Speaking of Peter, the Guardians have been hired by a gold-skinned race of super-haughty folks called the Sovereigns to save their energy sources from a giant slimy beast.  See, the Sovereigns don’t like risking any of their own kind, and the Guardians are expendable—as the High Priestess bluntly and super-haughtily tells them after the fact.

The battle’s an awesome re-introduction to our heroes, by the way—including the beloved Baby Groot, played once again by Vin Diesel, who may or may not have swallowed helium for this sequel.

By the way, the payment the Guardians want is Gamora’s (Zoe Saldana) embittered “sister”, Nebula (Karen Gillan), who’s been captured by the Sovereigns.  She’s not happy.  She despises their “father”, Thanos (Josh Brolin—but he’s not in this movie) for putting her through terrible “discipline” in the girls’ fight training…and she holds a grudge against Gamora, whose victories during said training apparently led to said discipline.

Well, Rocket (Bradley Cooper) does not like to be talked down to, so he and Drax (Dave Bautista) swipe a bunch of those batteries they’d just saved from said slimy beast.  It takes the Sovereigns a little bit to figure it out—but find out they do, and send out a swarm of drone fighters piloted from the home planet.  If you can believe it, everything about the control room is played for “arcade”—down to the sound effects.  It’s both as (consciously) stupid as it sounds, and every bit as awesome.  Drax, for his part, guns down quite a bit of drones in a most…interesting way.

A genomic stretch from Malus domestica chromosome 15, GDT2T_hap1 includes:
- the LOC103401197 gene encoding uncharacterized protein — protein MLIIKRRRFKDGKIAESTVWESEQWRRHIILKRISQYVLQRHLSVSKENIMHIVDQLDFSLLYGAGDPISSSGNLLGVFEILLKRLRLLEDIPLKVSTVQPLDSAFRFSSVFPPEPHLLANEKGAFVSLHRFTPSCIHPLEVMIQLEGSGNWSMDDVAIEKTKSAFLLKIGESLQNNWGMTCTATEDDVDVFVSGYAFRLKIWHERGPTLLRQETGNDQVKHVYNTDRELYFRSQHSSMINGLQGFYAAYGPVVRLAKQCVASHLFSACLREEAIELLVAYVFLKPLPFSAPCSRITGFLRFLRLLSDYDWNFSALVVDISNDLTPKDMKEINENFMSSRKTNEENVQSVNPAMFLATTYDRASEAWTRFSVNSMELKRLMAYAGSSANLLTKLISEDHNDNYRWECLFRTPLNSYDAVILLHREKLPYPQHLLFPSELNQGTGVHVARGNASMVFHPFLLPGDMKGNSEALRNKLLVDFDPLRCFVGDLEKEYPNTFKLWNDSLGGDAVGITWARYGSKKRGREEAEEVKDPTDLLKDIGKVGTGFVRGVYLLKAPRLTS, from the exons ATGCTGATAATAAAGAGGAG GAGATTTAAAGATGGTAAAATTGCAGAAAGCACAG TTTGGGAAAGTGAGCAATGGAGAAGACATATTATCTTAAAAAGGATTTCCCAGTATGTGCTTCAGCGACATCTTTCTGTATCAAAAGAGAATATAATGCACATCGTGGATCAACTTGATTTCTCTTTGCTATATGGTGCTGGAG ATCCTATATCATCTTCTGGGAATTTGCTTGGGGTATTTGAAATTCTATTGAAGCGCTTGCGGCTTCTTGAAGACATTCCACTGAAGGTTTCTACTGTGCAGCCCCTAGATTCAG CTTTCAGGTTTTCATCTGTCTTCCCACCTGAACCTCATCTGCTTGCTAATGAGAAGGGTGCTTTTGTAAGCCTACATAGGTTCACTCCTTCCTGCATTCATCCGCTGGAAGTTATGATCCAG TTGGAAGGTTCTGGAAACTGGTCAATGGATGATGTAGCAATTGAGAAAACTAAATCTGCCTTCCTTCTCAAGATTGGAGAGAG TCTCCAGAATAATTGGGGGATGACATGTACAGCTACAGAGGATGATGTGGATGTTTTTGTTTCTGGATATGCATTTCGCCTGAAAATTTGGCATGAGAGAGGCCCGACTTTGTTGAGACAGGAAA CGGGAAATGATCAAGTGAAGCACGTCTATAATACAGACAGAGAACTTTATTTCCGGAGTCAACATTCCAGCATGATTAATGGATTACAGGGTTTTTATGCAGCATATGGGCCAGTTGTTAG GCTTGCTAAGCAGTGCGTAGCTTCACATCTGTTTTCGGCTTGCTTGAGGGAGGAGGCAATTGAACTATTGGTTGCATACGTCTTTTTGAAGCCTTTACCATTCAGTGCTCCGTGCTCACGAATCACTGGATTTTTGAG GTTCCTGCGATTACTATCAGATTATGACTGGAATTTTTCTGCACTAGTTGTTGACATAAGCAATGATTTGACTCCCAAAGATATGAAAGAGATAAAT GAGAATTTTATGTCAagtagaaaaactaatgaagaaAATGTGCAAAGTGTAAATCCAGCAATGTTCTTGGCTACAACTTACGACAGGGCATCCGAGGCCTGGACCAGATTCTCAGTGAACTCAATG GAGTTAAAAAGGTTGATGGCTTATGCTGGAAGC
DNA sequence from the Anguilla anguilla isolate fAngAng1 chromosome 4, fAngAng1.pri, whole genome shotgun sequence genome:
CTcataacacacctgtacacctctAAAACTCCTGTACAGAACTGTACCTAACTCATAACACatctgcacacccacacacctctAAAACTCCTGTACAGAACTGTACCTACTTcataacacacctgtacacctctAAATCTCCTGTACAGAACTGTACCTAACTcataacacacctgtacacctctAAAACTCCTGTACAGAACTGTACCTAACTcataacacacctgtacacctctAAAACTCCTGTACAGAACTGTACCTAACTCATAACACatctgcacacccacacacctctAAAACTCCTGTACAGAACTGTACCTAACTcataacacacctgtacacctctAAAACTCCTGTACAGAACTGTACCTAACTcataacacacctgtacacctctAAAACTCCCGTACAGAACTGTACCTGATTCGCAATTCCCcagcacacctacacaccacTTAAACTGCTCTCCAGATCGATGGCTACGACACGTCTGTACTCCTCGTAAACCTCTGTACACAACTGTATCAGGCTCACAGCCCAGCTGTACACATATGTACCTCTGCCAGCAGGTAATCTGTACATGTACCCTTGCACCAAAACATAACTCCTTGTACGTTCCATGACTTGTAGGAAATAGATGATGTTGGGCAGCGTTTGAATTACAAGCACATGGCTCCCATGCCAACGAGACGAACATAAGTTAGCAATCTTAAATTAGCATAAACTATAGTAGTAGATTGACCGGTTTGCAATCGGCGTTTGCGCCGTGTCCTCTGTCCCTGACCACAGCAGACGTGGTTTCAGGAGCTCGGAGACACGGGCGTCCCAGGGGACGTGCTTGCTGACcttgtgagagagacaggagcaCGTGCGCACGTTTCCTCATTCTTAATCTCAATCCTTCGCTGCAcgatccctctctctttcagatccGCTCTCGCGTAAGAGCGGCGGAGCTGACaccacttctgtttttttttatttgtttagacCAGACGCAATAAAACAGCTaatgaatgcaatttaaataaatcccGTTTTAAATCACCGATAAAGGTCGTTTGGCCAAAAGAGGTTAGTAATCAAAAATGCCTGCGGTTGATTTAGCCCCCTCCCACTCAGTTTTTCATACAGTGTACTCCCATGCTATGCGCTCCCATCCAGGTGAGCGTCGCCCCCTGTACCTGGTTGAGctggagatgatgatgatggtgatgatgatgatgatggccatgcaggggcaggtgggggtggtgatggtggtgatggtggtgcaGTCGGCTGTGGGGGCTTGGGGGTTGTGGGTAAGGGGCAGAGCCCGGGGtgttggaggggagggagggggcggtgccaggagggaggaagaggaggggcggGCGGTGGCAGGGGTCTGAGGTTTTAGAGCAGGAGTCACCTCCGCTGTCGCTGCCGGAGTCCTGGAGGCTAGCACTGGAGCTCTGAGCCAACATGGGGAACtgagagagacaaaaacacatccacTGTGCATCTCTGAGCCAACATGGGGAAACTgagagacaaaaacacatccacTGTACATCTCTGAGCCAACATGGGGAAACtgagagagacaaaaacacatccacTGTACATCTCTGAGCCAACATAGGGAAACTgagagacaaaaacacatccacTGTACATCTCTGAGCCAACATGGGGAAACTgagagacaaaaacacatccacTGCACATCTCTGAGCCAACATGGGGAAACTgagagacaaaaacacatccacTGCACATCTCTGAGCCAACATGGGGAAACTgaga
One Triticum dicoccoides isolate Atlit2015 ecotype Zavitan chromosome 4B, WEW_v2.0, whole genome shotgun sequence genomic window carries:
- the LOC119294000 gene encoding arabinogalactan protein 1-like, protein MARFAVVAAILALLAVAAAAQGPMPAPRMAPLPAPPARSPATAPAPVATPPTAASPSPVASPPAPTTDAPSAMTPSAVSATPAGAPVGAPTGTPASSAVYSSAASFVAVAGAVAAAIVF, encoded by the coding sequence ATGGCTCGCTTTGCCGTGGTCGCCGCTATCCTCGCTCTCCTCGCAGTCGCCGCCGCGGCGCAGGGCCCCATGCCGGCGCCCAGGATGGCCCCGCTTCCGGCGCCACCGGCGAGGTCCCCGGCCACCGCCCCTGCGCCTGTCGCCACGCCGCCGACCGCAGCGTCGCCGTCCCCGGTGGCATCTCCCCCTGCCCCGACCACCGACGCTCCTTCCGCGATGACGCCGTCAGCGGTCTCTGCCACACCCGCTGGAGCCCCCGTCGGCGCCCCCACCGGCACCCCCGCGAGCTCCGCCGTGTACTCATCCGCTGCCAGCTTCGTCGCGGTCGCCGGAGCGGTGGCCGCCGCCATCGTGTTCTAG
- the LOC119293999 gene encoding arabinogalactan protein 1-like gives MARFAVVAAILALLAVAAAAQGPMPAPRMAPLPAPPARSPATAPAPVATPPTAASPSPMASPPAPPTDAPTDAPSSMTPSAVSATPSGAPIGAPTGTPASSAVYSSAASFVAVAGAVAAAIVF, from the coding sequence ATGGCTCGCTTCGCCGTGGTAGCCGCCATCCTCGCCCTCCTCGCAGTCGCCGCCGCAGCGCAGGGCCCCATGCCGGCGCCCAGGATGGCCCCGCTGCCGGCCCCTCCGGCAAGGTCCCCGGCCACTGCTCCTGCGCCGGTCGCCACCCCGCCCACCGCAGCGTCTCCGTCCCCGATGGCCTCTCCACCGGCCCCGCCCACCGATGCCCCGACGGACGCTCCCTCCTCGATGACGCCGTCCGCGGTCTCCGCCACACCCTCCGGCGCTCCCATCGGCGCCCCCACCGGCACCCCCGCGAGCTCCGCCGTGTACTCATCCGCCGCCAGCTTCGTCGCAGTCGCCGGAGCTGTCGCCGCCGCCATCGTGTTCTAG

Well, the Guardians are saved in the nick of time by a man riding a ship.  After the Guardians crash-land, the man introduces himself: It’s Ego, now looking like Kurt Russell’s “real” age.  And he’s up for a family reunion.

Meanwhile, the Sovereigns want their revenge, and hire Yondu to find them and take them in.

The plot’s pretty crazy as it is—delightfully so.  Believe me, you don’t know the half of it.  But all that matters is: Does it get us, emotionally—the humor, and (if need be) the drama.

Yes.  It absolutely does.

As if the humor wasn’t crazy enough in the first one, we have Drax going all out, here.  Let’s just say he seems to find low-brow humor fascinating—to the point of asking Ego if he truly…

Er, let’s save it from spoiling.  I’ll just say Ego kinda lives up to his name, here.

Rocket’s both at his defensively arrogant best—and at his most vulnerable, as he has to get his buddy Groot reintegrated, as it were.  Easier said than done, as Baby Groot’s got the mind of a child…even more so than before.  But it takes a surprising source to call Rocket out on his attitude…or maybe not so surprising.

Gamora has to deal with the strife with her “sister”…and feelings for Starlord that may or may not be there.  She says they aren’t.  Peter’s sure it’s a classic Sam-and-Diane thing.  I myself hold the first five seasons of Cheers as the golden formula for an on-screen romantic storyline, so I love any reference to it I can get.  I personally think Peter’s over-simplifying the “ratings” issue, though….